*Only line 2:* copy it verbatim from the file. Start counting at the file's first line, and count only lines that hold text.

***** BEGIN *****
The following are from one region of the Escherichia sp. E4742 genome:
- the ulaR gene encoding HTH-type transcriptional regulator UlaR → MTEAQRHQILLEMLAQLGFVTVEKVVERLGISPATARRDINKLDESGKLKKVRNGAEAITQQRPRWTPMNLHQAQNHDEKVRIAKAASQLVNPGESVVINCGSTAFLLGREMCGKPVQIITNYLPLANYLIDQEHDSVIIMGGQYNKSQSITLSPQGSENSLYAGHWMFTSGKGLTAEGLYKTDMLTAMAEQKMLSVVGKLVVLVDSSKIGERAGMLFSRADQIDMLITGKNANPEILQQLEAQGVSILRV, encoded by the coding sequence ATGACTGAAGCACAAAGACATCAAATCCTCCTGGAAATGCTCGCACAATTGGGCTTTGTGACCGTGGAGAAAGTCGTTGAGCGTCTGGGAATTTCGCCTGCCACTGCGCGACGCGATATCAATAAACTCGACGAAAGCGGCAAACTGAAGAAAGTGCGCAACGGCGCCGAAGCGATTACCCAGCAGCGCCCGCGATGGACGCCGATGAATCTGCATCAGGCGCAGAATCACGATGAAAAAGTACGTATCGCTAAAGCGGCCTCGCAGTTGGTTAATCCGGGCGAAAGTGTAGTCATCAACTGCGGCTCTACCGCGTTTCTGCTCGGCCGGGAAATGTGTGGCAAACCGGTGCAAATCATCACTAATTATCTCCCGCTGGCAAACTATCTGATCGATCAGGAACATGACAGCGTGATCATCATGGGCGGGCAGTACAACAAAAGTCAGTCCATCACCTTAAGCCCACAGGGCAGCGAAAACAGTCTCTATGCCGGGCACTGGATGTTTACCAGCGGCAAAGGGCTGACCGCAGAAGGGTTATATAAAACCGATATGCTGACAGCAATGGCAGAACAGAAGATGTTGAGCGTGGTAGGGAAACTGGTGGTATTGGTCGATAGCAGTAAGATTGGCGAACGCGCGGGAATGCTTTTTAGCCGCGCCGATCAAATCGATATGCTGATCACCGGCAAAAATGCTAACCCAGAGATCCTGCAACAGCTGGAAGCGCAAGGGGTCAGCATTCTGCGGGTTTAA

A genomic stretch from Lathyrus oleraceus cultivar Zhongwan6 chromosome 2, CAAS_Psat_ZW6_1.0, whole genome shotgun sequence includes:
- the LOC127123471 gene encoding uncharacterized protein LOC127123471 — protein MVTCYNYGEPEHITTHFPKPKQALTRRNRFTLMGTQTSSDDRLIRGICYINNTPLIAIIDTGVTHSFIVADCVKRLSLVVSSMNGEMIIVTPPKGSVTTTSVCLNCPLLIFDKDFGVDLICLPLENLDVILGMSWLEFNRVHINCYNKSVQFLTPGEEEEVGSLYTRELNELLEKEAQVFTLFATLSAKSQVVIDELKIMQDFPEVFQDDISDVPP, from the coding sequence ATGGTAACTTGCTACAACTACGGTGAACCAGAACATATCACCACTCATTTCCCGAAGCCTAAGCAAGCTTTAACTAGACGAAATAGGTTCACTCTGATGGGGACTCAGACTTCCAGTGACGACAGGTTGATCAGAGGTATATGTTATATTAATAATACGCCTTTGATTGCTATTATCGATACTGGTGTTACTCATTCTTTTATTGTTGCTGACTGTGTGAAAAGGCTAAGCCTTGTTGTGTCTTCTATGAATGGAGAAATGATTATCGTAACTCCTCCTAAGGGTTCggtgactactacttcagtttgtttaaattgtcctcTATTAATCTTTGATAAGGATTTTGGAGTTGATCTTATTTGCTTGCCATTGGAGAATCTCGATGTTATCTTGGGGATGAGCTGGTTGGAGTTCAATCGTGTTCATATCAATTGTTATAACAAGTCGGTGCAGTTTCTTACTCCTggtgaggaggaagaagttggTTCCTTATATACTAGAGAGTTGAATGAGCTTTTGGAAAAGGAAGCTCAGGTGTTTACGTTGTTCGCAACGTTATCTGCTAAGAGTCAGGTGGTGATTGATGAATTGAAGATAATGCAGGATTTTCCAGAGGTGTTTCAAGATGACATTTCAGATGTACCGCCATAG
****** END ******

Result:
- the ulaR gene encoding HTH-type transcriptional regulator UlaR → MTEAQRHQILLEMLAQLGFVTVEKVVERLGISPATARRDINKLDESGKLKKVRNGAEAITQQRPRWTPMNLHQAQNHDEKVRIAKAASQLVNPGESVVINCGSTAFLLGREMCGKPVQIITNYLPLANYLIDQEHDSVIIMGGQYNKSQSITLSPQGSENSLYAGHWMFTSGKGLTAEGLYKTDMLTAMAEQKMLSVVGKLVVLVDSSKIGERAGMLFSRADQIDMLITGKNANPEILQQLEAQGVSILRV, encoded by the coding sequence ATGACTGAAGCACAAAGACATCAAATCCTCCTGGAAATGCTCGCACAATTGGGCTTTGTGACCGTGGAGAAAGTCGTTGAGCGTCTGGGAATTTCGCCTGCCACTGCGCGACGCGATATCAATAAACTCGACGAAAGCGGCAAACTGAAGAAAGTGCGCAACGGCGCCGAAGCGATTACCCAGCAGCGCCCGCGATGGACGCCGATGAATCTGCATCAGGCGCAGAATCACGATGAAAAAGTACGTATCGCTAAAGCGGCCTCGCAGTTGGTTAATCCGGGCGAAAGTGTAGTCATCAACTGCGGCTCTACCGCGTTTCTGCTCGGCCGGGAAATGTGTGGCAAACCGGTGCAAATCATCACTAATTATCTCCCGCTGGCAAACTATCTGATCGATCAGGAACATGACAGCGTGATCATCATGGGCGGGCAGTACAACAAAAGTCAGTCCATCACCTTAAGCCCACAGGGCAGCGAAAACAGTCTCTATGCCGGGCACTGGATGTTTACCAGCGGCAAAGGGCTGACCGCAGAAGGGTTATATAAAACCGATATGCTGACAGCAATGGCAGAACAGAAGATGTTGAGCGTGGTAGGGAAACTGGTGGTATTGGTCGATAGCAGTAAGATTGGCGAACGCGCGGGAATGCTTTTTAGCCGCGCCGATCAAATCGATATGCTGATCACCGGCAAAAATGCTAACCCAGAGATCCTGCAACAGCTGGAAGCGCAAGGGGTCAGCATTCTGCGGGTTTAA